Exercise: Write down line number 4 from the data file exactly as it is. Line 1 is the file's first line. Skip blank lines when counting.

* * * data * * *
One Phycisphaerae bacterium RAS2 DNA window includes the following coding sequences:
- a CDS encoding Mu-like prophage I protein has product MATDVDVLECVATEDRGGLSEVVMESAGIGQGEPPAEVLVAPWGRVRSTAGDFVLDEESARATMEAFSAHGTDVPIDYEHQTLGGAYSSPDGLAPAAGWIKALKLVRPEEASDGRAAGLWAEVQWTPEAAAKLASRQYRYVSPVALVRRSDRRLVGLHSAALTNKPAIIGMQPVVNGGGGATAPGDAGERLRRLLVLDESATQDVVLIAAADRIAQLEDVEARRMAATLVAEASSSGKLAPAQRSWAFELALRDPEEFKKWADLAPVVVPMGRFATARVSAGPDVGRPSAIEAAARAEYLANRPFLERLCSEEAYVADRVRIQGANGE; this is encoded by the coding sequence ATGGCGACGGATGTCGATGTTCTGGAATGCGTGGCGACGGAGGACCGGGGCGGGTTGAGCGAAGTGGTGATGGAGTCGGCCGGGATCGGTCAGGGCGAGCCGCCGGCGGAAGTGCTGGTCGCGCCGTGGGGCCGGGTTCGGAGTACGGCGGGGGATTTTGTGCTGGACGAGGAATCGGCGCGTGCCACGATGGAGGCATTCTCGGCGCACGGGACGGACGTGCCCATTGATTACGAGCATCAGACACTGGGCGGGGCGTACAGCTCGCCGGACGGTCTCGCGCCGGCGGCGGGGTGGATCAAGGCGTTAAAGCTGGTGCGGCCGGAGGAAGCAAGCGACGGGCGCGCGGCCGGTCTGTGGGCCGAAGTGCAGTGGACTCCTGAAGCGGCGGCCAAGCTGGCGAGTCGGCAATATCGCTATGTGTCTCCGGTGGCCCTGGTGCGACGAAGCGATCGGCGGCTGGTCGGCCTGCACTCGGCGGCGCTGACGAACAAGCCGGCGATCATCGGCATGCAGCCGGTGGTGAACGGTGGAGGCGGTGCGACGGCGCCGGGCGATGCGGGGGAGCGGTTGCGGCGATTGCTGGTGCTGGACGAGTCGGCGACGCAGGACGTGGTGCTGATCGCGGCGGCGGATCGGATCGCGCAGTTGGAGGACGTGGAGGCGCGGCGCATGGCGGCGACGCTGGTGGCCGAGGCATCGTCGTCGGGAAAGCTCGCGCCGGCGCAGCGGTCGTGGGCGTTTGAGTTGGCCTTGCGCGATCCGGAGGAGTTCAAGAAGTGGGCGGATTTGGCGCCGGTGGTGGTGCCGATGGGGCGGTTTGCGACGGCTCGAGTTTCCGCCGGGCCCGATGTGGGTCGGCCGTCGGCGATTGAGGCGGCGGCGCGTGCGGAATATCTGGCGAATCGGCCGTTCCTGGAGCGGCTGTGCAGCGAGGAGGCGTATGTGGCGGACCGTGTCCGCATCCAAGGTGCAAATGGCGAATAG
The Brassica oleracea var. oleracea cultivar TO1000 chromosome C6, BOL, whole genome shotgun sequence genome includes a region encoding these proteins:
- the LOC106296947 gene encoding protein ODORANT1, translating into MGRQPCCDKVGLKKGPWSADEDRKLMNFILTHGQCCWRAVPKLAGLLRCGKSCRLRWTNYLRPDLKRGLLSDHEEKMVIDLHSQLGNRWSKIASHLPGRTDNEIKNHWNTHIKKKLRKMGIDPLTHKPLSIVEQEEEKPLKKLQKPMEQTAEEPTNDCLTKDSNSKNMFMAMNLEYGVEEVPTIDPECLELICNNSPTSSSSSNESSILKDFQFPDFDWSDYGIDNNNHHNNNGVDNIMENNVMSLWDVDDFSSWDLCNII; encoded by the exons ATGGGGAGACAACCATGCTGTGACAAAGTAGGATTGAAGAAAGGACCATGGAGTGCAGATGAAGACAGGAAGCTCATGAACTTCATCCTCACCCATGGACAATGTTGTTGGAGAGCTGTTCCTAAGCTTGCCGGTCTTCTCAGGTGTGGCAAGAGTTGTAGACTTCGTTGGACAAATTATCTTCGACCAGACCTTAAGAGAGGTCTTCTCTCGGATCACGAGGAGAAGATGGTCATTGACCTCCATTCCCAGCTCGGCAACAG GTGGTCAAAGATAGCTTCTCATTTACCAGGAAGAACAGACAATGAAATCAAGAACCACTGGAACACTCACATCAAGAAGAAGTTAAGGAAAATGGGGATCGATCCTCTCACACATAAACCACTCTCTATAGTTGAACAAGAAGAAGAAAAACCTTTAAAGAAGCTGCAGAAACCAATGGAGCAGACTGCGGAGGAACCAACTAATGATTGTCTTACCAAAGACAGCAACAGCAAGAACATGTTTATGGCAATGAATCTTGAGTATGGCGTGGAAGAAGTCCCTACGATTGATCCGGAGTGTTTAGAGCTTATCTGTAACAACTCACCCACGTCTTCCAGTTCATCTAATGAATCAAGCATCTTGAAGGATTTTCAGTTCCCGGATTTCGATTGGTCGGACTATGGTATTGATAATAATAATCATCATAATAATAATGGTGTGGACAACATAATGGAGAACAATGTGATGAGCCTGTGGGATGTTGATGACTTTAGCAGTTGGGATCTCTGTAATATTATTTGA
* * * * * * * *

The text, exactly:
- the LOC106296947 gene encoding protein ODORANT1, translating into MGRQPCCDKVGLKKGPWSADEDRKLMNFILTHGQCCWRAVPKLAGLLRCGKSCRLRWTNYLRPDLKRGLLSDHEEKMVIDLHSQLGNRWSKIASHLPGRTDNEIKNHWNTHIKKKLRKMGIDPLTHKPLSIVEQEEEKPLKKLQKPMEQTAEEPTNDCLTKDSNSKNMFMAMNLEYGVEEVPTIDPECLELICNNSPTSSSSSNESSILKDFQFPDFDWSDYGIDNNNHHNNNGVDNIMENNVMSLWDVDDFSSWDLCNII; encoded by the exons ATGGGGAGACAACCATGCTGTGACAAAGTAGGATTGAAGAAAGGACCATGGAGTGCAGATGAAGACAGGAAGCTCATGAACTTCATCCTCACCCATGGACAATGTTGTTGGAGAGCTGTTCCTAAGCTTGCCGGTCTTCTCAGGTGTGGCAAGAGTTGTAGACTTCGTTGGACAAATTATCTTCGACCAGACCTTAAGAGAGGTCTTCTCTCGGATCACGAGGAGAAGATGGTCATTGACCTCCATTCCCAGCTCGGCAACAG GTGGTCAAAGATAGCTTCTCATTTACCAGGAAGAACAGACAATGAAATCAAGAACCACTGGAACACTCACATCAAGAAGAAGTTAAGGAAAATGGGGATCGATCCTCTCACACATAAACCACTCTCTATAGTTGAACAAGAAGAAGAAAAACCTTTAAAGAAGCTGCAGAAACCAATGGAGCAGACTGCGGAGGAACCAACTAATGATTGTCTTACCAAAGACAGCAACAGCAAGAACATGTTTATGGCAATGAATCTTGAGTATGGCGTGGAAGAAGTCCCTACGATTGATCCGGAGTGTTTAGAGCTTATCTGTAACAACTCACCCACGTCTTCCAGTTCATCTAATGAATCAAGCATCTTGAAGGATTTTCAGTTCCCGGATTTCGATTGGTCGGACTATGGTATTGATAATAATAATCATCATAATAATAATGGTGTGGACAACATAATGGAGAACAATGTGATGAGCCTGTGGGATGTTGATGACTTTAGCAGTTGGGATCTCTGTAATATTATTTGA